- Itinerary: Twenty-two days by train in France
- Back from France: Intro to Upcoming Series
- Days 1&2: Bordeaux, Sleep Deprivation, and the Case of the Missing Driver
- Day 3: Saint-Émilion, Wine, and Glimpses of Heaven
- The Arguing Old Couple. “Il est trés fou!”
- Day 4: A Travel Buddy in Amboise
- Day 5: Chateau Amboise and Solo Travel Revelations
- Day 6: Being Lazy in Amboise
- Day 7: Chateaux of the Loire Valley
- Amboise and Rude Americans
- Day 8: Dark Alleys and Fear in Sarlat-la-Canéda
- Solo Travel: Crushing Loneliness
- Day 9: Touring Les Plus Beaux Villages de Dordogne
- Day 10: An Evening of Tears in Carcassonne
- Day 11: Arles and Falling in Love
- Day 12: Gender Normative Behavior in Arles
- Day 12: Roman Ruins, Van Gogh, and Body Positivity in Arles
- Day 13: Catcalls and a Lost Reservation in Nice
- Day 13: There’s No Cerveza on this French Menu!
- Day 14: The Beauty of Nice
- Day 15: Eeeezeeee Does It At Éze Village
- Day 16: Wishing for Longer in Lyon
- Day 17: Getting To Chamonix-Mont-Blanc By Train Is Not For The Weak
- Day 18: L’Aiguille du Midi
- Day 19: Annecy
The journey from Carcassonne to Arles provided a 90-minute layover in Nîmes, where it was 65 degrees and sunny. I sat outside a cafe near the train station, thoroughly enjoying a mediocre and incredibly overpriced glass of white wine, which I later found out wasn’t at all overpriced. I’d misheard the server.
It’s been a glorious day. The trip is back on track.
The adventure is now half over. I am now in Arles, which is as far south as I’ll go. From here the journey takes me east, then north, then west to Paris.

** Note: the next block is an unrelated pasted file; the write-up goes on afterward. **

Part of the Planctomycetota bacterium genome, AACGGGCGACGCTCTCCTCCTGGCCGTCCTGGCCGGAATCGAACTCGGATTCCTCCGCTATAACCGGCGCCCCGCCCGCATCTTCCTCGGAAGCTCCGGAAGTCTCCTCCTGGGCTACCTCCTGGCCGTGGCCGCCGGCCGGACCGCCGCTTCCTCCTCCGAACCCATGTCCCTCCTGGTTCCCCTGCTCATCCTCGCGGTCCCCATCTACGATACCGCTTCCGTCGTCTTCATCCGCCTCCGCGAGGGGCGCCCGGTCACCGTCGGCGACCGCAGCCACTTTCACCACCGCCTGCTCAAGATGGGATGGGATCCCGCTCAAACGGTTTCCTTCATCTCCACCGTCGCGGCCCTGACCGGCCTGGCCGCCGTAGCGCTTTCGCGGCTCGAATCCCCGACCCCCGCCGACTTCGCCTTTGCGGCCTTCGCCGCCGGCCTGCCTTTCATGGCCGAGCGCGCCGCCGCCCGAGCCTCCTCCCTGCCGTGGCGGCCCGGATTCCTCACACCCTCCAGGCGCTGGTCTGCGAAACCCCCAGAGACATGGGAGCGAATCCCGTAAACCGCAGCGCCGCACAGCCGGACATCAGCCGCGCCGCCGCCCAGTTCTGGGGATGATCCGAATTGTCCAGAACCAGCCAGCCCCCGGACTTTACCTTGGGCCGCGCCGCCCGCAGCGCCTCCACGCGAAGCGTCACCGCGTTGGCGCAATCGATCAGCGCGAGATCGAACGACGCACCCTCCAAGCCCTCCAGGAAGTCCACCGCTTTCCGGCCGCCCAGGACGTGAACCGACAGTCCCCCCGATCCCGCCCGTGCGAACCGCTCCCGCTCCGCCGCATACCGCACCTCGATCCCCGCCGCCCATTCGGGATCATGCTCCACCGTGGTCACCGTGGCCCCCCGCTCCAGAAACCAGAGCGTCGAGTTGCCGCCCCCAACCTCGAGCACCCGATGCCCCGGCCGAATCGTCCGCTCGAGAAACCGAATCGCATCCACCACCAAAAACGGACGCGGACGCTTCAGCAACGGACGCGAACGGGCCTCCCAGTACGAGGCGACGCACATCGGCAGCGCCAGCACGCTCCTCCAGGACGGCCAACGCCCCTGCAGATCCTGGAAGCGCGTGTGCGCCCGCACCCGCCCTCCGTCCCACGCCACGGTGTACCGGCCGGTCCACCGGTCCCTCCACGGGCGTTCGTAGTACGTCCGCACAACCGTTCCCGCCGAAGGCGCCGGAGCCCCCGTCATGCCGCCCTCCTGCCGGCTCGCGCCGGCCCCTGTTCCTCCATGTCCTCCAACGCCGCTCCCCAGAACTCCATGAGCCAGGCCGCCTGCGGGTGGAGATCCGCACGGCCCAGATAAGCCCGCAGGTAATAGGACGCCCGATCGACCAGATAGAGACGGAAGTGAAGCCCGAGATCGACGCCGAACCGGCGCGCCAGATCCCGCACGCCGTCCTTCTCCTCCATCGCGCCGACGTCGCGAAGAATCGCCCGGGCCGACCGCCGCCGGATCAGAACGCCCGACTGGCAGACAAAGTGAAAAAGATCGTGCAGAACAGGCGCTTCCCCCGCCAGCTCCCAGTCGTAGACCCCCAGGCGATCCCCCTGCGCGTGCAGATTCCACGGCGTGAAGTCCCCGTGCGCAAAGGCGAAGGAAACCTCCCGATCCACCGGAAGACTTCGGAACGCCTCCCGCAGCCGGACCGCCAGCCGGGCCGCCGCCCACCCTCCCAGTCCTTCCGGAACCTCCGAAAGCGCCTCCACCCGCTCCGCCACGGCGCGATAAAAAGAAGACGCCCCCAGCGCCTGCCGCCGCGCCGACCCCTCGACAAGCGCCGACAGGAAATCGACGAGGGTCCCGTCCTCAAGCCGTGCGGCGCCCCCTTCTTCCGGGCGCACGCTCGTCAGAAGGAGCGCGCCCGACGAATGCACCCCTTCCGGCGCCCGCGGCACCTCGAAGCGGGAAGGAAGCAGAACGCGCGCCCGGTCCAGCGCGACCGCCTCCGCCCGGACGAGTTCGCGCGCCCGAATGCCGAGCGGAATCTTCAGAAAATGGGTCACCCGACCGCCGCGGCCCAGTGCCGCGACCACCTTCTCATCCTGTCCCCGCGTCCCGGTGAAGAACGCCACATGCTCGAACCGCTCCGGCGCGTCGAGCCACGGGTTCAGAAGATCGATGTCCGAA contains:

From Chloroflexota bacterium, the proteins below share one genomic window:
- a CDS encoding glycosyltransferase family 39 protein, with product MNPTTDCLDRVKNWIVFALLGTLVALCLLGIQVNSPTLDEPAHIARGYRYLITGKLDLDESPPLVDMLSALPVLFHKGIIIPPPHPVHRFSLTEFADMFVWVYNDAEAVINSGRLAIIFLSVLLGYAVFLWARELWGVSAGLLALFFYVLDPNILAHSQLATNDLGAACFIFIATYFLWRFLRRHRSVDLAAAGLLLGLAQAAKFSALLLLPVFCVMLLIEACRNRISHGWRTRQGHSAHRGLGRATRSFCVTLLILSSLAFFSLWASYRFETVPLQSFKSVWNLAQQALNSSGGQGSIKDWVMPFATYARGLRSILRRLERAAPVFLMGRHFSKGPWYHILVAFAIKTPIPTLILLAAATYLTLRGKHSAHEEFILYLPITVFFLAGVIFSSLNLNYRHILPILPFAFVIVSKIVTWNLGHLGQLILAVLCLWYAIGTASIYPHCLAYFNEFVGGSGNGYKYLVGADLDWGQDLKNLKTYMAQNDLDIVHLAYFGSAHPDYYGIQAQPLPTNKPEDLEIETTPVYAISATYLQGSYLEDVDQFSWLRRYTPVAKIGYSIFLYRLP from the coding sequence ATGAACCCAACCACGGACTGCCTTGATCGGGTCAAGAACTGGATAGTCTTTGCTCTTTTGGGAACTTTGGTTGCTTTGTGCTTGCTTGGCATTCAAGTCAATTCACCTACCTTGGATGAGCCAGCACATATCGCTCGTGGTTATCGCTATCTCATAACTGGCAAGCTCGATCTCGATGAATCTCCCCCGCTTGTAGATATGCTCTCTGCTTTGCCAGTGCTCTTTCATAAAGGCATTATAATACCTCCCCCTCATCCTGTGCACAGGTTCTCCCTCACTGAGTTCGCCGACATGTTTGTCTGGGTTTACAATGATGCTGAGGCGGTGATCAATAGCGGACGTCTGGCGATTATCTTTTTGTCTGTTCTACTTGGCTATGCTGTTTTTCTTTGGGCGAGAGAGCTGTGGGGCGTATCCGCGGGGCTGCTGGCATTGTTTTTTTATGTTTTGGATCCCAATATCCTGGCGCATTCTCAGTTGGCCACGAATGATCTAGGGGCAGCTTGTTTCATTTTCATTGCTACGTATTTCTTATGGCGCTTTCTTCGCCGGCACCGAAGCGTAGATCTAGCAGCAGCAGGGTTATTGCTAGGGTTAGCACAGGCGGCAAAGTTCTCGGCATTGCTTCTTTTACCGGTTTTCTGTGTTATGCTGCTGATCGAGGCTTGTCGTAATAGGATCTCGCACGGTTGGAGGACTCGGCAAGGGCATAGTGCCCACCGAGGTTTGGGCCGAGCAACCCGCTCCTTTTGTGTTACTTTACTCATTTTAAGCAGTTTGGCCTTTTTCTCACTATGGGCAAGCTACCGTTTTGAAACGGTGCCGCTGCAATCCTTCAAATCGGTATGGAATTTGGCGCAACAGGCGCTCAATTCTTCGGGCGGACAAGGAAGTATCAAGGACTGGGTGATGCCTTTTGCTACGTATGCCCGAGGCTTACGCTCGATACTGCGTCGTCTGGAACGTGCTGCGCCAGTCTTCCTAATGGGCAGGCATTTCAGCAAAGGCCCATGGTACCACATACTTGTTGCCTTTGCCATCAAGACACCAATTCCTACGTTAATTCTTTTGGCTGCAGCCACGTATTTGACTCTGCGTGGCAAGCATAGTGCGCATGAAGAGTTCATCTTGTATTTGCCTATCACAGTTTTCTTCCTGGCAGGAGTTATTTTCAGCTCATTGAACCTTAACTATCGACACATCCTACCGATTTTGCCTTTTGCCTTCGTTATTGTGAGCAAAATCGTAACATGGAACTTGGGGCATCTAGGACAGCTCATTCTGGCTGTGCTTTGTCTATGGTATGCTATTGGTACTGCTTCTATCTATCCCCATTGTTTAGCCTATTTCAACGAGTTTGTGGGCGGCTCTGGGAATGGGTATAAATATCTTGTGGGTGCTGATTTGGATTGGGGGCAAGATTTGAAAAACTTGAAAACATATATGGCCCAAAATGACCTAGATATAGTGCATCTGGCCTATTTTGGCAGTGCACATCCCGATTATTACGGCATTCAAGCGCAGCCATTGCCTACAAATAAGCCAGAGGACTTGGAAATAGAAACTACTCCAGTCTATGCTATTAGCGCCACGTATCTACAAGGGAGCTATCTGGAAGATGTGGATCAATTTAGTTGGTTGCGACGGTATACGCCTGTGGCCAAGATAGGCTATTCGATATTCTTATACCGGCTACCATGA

The day started in Carcassonne. I did not see last night’s dinner companions at breakfast, but I did make friends with two longtime besties who are in the middle of a road trip. We explored the medieval city together for a bit before we parted ways.
The train ride to Arles was uneventful except for the views of the sea, which utterly captivated me. And then, well…
Upon arrival in Arles I immediately fell in love. I swooned with delight.
The streets are just as narrow as in Carcassonne. The buildings and streets are in the same state of disrepair. But the open areas have trees and greenery and the storefronts seem welcoming.
Plus, there are women around. In Carcassonne the women hurried between destinations while clusters of men on the streets and in bars waited to leer at whoever might pass by. I haven’t seen that here. It’s quite the opposite.
After dark the streets in Arles aren’t just well-lit, they’re lit cheerily and with lots of color. There is noise around, noise of conversation and fun, noise of safety nearby should it be needed.
Oh, and that structure you see in the background in some of these photos? Yes, that’s a Roman amphitheater, and I cannot wait to get a closer look tomorrow.